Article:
I don’t think that I ever met a sandwich that I didn’t like.  Not all sandwiches are created equal, obviously, and the slightly flabby, pre-boxed supermarket offerings are never going to be the finest example of the genre.  And yet, something magical happens when you take a thing and shove it in between two slices of bread, preferably with a smear of another thing.

Actually, I’ve just remembered.  I don’t really like peanut butter and jam sandwiches.  Mind you, I can’t remember the last time I tried to eat one.  Maybe I should have another go.

Anyway, this recipe is my current favourite sandwich.  It was created by D as an anniversary treat meal back in September and it combines three great loves – fish, curry and sandwiches.  The ingredient list looks long (as is often his wont) but there is nothing there that you likely won’t have in your spice cupboard and the results are superlative.


2 thick fillets of white fish – cod loin or monkfish work well
Tbsp vegetable oil

1 tsp turmeric
1 tsp chilli powder
1 tsp garam masala
1 tsp curry powder
1 tsp ground cumin
1 tsp cumin seeds
1 tsp ground coriander
1 tsp fennel seeds
100g flour
1 tbsp cornflour

1 thumb of ginger, finely grated
2 cloves of garlic, crushed
100ml beer or lager

Suggested to serve:
2 x sub rolls
Mango chutney
Cucumber raita (bought or homemade  - combine yoghurt, crushed garlic, coriander or mint, lemon juice and grated or sliced cucumber)
Shredded lettuce

Serves 2, 9 pro points per portion (fish fingers only)

Combine all the dry spices with the cornflour, half (50g) of the flour, and plenty of salt and pepper.

Meanwhile, cut the fish into finger shapes.  Or any shapes you like really.  Toss well in the spicy flour and then set aside.

Add the remainder of the flour and the ginger, garlic and beer and stir well to make a batter.  If it looks to be too thick – you want it to be about the consistency of double cream – add a touch more liquid.

Return the floured fish fingers to the batter and coat well.  You can do this well in advance and leave them in there quite happily.

To serve as suggest, split the rolls in half and spread one side with mango chutney and the other with raita and sprinkle over the lettuce and any other fillings that you might fancy.  Heat the oil and then fry the fish for a couple of minutes on each side, so that the batter crisps up and the fish remains tender.  Add to the bun and serve.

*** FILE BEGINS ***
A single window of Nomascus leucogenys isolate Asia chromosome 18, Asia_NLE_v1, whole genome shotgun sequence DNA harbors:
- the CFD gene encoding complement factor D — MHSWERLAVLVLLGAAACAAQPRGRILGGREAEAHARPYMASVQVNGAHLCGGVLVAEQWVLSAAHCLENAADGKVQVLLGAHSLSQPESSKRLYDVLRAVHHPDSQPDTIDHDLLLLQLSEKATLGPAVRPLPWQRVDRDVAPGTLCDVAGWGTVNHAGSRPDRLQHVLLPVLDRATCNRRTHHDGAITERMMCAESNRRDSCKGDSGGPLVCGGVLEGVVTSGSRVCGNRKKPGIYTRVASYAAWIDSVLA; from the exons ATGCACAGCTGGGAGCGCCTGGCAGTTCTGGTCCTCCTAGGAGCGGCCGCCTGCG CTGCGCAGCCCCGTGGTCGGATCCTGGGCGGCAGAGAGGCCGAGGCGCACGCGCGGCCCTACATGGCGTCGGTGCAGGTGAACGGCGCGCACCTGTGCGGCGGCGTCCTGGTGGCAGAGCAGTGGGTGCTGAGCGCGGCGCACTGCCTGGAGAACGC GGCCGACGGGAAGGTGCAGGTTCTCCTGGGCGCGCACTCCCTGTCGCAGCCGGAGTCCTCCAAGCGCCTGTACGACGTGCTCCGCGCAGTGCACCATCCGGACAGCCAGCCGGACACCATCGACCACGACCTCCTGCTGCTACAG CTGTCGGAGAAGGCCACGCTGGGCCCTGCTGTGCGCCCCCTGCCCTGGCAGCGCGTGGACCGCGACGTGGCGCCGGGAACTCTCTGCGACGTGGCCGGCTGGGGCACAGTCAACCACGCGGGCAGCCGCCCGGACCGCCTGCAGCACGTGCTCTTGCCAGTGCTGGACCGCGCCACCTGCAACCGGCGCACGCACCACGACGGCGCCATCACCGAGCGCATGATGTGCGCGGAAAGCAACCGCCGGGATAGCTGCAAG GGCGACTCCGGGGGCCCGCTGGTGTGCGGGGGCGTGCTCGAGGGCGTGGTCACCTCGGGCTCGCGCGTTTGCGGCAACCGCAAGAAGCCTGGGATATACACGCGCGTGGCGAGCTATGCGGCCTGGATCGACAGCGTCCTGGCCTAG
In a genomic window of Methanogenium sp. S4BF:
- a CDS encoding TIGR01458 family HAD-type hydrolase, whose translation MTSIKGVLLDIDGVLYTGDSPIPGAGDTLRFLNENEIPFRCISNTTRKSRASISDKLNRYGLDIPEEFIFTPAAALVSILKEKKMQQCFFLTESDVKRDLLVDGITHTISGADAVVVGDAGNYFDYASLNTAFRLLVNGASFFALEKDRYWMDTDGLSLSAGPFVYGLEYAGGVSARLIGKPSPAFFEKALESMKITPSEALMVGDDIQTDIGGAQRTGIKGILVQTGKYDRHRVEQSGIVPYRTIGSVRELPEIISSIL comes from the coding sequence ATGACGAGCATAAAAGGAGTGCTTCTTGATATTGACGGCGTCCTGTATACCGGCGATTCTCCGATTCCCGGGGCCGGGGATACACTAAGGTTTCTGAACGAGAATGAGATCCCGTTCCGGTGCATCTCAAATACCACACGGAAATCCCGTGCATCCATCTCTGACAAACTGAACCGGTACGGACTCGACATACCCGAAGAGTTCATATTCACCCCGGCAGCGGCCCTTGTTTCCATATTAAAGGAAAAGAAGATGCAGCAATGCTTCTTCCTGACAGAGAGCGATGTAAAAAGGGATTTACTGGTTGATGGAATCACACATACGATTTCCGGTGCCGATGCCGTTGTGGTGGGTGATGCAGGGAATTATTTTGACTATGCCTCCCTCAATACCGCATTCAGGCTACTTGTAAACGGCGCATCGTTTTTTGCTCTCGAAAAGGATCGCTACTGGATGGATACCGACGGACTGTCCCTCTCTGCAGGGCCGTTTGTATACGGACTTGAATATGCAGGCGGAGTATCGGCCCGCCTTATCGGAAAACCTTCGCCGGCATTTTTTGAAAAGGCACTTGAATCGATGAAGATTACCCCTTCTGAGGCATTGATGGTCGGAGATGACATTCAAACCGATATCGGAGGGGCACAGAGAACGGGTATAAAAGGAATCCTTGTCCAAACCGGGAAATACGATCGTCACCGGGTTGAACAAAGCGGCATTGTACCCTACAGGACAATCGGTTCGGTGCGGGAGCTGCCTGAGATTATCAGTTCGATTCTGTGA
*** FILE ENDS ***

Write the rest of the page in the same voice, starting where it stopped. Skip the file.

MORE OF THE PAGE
D’s drinking note:  Preferably accompany with a small glass of whatever beverage you used to make your batter – I like Saltaire Cascade Pale Ale.

Tuesday, 17 November 2015

Lunch at Bella Italia

Nigel Slater recently criticised the term foodie.  I like his quote that food should be “something to be quietly enjoyed rather than put on a pedestal. (The very notion of someone being a “foodie” makes me shudder.)”

When I named my blog, I’d like to think that I was being slightly ironic.  I'm certainly not someone who has ever been particularly snobbish about food; merely I delight (to a slightly excessive degree) in eating, cooking, writing about and reading about the subject.  The idea of making it into a fetish, is, I agree, shudder inducing.  But unfortunately for me, you can’t run after everyone who happens across your blog and explain that the term was meant humorously.  Sadly, I will now never have Nigel Slater as a fan.

This is a very roundabout introduction to what is actually the simplest of things – lunch.  In particular, lunch at a chain restaurant.  One of those chain restaurants that tends to set up shop in city centres and out of town shopping parks near the multiplex cinema.  About as far away from fayne dayning as it is possible to be.  And yet, and yet.  As long as you’re not going to get all snobbish about it and enjoy it for what it is, a perfectly nice place to enjoy a perfectly nice meal.